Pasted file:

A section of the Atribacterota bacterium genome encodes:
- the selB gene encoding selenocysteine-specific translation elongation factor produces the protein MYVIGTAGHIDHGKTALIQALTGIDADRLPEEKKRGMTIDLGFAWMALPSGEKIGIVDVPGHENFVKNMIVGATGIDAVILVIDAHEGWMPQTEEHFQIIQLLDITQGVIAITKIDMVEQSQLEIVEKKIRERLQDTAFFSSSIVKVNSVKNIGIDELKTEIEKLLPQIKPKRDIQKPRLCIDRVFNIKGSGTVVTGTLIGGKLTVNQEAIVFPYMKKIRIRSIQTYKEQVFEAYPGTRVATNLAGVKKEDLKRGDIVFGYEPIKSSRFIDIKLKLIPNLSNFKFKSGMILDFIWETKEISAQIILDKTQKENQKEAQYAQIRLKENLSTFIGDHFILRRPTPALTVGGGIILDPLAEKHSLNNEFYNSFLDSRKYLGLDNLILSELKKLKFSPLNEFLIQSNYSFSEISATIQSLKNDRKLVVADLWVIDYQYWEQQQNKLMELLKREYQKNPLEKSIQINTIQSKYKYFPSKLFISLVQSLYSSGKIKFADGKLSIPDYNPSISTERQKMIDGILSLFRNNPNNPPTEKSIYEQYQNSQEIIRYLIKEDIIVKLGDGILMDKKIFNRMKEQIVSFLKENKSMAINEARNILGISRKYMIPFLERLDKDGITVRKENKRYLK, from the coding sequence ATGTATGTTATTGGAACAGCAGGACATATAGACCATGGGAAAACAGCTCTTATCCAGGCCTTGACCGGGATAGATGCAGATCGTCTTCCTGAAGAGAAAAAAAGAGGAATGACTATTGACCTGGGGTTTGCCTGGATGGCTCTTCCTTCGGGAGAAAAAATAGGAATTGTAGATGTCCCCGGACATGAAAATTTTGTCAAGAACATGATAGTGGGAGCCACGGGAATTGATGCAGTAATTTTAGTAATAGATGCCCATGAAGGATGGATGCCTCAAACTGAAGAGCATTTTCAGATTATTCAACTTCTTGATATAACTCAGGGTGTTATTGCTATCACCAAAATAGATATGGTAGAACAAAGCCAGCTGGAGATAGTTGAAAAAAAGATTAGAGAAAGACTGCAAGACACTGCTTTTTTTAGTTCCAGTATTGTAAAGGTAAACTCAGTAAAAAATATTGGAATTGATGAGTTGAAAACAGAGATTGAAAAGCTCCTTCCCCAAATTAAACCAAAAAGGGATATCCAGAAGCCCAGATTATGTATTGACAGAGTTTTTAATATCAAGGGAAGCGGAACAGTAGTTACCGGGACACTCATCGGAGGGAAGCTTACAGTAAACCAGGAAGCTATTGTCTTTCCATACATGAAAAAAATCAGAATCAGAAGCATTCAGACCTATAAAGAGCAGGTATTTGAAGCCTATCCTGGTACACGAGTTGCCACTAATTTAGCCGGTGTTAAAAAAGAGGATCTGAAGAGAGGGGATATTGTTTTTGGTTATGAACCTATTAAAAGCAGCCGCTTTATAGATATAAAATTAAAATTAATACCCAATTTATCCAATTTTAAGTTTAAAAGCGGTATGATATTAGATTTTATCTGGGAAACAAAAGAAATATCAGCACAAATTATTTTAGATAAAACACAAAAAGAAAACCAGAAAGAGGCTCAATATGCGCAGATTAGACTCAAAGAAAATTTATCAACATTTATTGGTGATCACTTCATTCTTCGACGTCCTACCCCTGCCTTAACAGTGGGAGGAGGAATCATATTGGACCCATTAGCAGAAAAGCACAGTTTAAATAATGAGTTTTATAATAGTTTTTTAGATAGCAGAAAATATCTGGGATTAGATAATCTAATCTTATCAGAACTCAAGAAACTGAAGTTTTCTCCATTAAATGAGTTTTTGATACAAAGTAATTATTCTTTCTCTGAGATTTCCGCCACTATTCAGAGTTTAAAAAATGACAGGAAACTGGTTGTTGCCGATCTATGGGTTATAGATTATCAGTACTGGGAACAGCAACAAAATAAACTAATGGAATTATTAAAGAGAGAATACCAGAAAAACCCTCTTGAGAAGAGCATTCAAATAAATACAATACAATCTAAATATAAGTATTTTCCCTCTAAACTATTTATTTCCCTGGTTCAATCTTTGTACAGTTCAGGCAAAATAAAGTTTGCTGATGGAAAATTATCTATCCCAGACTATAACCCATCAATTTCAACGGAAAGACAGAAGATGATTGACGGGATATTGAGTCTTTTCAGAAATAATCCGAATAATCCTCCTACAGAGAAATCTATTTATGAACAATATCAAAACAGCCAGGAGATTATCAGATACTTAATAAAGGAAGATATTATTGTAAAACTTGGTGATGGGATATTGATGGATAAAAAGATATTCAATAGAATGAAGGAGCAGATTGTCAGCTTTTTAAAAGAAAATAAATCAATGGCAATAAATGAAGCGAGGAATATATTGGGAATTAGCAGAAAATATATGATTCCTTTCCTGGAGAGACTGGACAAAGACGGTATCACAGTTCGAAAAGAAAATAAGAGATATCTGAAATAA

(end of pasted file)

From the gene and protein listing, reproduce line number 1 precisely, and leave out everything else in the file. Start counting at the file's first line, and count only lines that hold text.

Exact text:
A section of the Atribacterota bacterium genome encodes: